Global Exchange-Traded Derivatives: A Silver Lining Amid Dark Clouds?

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21 October 2011


The exchange-traded derivatives market has been one of the few highlights of the post-financial crisis period. This has been a result of innovative products such as exchange-traded fund options and volatility index derivatives in the developed markets of the US and Europe, along with the boom in equity, currency, and commodity derivatives in the emerging markets such as Brazil, India, and China.

In this report, Global Exchange-Traded Derivatives: A Silver Lining Amid Dark Clouds?, Celent looks at the development of the exchange-traded derivatives market after the financial crisis. Exchange-traded derivatives have seen healthy growth rates over the last few years. In terms of notional amount outstanding, futures grew by 14.95% between 2005 and 2010, with options growing by 14.67% over the same period. The markets have grown at similar rates, with futures market notionals having grown at a CAGR of 14.9%, and the options market notionals having a CAGR of 14.7% between 2006 and 2011.

This report discusses the changes expected under the new regulatory regimes in the leading global markets for OTC derivatives. The responses to the crisis have meant that there are widespread changes expected with regard to OTC derivatives in the US and Europe. Volumes will migrate from the OTC markets to their exchange-traded counterparts.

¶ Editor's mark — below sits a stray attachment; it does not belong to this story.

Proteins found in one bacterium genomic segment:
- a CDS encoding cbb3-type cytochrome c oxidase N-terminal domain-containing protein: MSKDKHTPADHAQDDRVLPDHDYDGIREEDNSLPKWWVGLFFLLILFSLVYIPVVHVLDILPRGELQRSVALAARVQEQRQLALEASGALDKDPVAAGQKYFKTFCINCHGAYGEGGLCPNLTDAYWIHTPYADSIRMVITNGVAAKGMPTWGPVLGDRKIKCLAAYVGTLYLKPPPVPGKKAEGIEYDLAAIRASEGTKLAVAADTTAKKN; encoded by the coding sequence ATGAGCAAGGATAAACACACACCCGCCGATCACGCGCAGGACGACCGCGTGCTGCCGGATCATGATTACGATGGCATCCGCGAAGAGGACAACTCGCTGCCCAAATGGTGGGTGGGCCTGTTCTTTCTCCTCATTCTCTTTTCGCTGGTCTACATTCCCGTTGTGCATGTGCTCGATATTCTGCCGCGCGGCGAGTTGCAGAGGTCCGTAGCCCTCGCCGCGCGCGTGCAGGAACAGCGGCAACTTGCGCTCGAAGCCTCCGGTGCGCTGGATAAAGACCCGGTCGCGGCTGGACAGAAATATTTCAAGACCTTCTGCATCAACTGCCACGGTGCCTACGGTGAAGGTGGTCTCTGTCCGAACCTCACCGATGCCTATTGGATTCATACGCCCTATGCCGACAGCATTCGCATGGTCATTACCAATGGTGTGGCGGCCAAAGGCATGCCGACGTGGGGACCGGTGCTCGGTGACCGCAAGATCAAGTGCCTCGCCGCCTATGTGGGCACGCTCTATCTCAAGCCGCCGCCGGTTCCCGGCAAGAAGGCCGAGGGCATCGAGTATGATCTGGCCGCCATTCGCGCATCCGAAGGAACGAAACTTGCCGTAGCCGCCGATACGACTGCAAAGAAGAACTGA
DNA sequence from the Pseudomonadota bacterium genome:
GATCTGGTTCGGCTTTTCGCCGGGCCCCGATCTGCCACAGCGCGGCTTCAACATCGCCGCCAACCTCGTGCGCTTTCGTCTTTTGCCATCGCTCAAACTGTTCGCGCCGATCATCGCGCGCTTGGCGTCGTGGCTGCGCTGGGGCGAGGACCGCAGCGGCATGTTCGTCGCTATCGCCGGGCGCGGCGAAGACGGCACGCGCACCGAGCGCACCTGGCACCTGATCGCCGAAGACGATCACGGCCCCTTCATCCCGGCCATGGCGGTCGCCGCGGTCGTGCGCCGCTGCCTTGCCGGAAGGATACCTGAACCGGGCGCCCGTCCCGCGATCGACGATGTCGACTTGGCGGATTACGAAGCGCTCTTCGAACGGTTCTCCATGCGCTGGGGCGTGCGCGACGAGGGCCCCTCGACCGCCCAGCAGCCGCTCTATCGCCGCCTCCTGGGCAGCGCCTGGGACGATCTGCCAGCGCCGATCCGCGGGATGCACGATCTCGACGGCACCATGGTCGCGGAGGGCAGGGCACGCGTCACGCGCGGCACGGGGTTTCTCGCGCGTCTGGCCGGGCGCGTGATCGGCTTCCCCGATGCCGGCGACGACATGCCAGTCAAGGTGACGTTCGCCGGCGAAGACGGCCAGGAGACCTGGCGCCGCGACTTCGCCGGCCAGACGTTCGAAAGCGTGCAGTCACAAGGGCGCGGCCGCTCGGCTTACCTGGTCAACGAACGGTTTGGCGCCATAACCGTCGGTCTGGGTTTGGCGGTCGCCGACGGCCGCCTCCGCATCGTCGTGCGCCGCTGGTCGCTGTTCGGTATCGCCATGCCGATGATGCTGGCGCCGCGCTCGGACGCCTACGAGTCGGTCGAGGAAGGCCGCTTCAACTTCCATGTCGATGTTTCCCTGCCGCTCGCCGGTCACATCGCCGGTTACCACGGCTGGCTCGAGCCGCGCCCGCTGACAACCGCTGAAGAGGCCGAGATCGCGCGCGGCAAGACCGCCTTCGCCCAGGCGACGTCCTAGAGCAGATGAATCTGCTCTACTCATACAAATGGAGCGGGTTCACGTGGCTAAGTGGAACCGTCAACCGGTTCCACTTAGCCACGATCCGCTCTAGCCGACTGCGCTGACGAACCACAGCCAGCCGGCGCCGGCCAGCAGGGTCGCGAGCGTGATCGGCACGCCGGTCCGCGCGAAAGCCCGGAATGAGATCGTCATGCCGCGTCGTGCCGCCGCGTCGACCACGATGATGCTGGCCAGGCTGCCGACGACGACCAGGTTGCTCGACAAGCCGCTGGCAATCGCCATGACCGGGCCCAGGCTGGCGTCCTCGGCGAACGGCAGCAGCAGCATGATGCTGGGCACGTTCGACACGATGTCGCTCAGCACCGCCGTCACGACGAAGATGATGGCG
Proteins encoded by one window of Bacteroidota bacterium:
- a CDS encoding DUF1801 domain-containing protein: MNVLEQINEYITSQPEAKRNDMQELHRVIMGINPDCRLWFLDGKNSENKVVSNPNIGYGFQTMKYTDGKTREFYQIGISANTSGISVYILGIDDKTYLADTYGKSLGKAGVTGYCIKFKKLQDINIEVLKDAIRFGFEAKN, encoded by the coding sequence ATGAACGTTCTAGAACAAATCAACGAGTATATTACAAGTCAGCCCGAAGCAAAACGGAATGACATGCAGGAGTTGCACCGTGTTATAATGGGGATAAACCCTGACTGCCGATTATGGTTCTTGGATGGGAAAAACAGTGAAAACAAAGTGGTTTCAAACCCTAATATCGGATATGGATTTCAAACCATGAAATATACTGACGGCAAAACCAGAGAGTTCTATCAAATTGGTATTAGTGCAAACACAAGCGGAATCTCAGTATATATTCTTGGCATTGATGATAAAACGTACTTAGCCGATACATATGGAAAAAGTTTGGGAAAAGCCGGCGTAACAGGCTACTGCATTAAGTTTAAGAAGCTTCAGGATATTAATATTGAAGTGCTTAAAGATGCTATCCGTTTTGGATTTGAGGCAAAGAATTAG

“The introduction of regulations such as the Dodd-Frank Act in the US and EMIR in Europe is expected to move some trading volumes from OTC derivatives markets to exchange-traded products due to factors such as cost and efficiency,” says Anshuman Jaswal, Celent Senior Analyst and author of the report. “According to our analysis, the derivative segments that will benefit most from these regulatory changes are commodity and currency derivatives, followed by long-term interest rate options and single stock derivatives.”

This report looks at regional and global volumes for derivatives products worldwide. It compares exchange-traded derivatives with OTC derivatives in terms of size and the cash equity market and in terms of growth rates of the leading exchanges over 2009–2010. This is followed by a section on the leading global exchanges. The impact of derivatives regulation is also reviewed, looking at various scenarios for the exchange-traded markets. The report also examines the expected growth (in volumes) of exchange-traded equities, commodities, interest rates, and currency derivatives, due to migration in volumes from OTC derivatives markets.